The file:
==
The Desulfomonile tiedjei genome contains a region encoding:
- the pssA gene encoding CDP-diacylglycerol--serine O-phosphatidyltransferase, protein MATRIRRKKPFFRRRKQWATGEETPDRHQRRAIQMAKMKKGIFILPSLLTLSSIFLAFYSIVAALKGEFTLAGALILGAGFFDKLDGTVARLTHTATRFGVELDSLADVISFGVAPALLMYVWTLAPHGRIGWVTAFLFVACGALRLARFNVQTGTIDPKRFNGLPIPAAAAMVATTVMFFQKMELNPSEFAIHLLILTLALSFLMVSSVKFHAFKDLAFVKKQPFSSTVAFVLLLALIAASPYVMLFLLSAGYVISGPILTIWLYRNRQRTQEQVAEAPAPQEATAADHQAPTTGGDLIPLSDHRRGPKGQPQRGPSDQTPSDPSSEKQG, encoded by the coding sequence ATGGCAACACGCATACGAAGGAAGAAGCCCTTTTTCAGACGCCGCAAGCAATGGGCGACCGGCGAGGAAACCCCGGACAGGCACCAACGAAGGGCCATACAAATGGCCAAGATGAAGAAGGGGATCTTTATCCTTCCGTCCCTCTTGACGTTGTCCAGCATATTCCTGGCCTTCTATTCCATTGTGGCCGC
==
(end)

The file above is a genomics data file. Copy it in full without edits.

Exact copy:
The Desulfomonile tiedjei genome contains a region encoding:
- the pssA gene encoding CDP-diacylglycerol--serine O-phosphatidyltransferase, protein MATRIRRKKPFFRRRKQWATGEETPDRHQRRAIQMAKMKKGIFILPSLLTLSSIFLAFYSIVAALKGEFTLAGALILGAGFFDKLDGTVARLTHTATRFGVELDSLADVISFGVAPALLMYVWTLAPHGRIGWVTAFLFVACGALRLARFNVQTGTIDPKRFNGLPIPAAAAMVATTVMFFQKMELNPSEFAIHLLILTLALSFLMVSSVKFHAFKDLAFVKKQPFSSTVAFVLLLALIAASPYVMLFLLSAGYVISGPILTIWLYRNRQRTQEQVAEAPAPQEATAADHQAPTTGGDLIPLSDHRRGPKGQPQRGPSDQTPSDPSSEKQG, encoded by the coding sequence ATGGCAACACGCATACGAAGGAAGAAGCCCTTTTTCAGACGCCGCAAGCAATGGGCGACCGGCGAGGAAACCCCGGACAGGCACCAACGAAGGGCCATACAAATGGCCAAGATGAAGAAGGGGATCTTTATCCTTCCGTCCCTCTTGACGTTGTCCAGCATATTCCTGGCCTTCTATTCCATTGTGGCCGC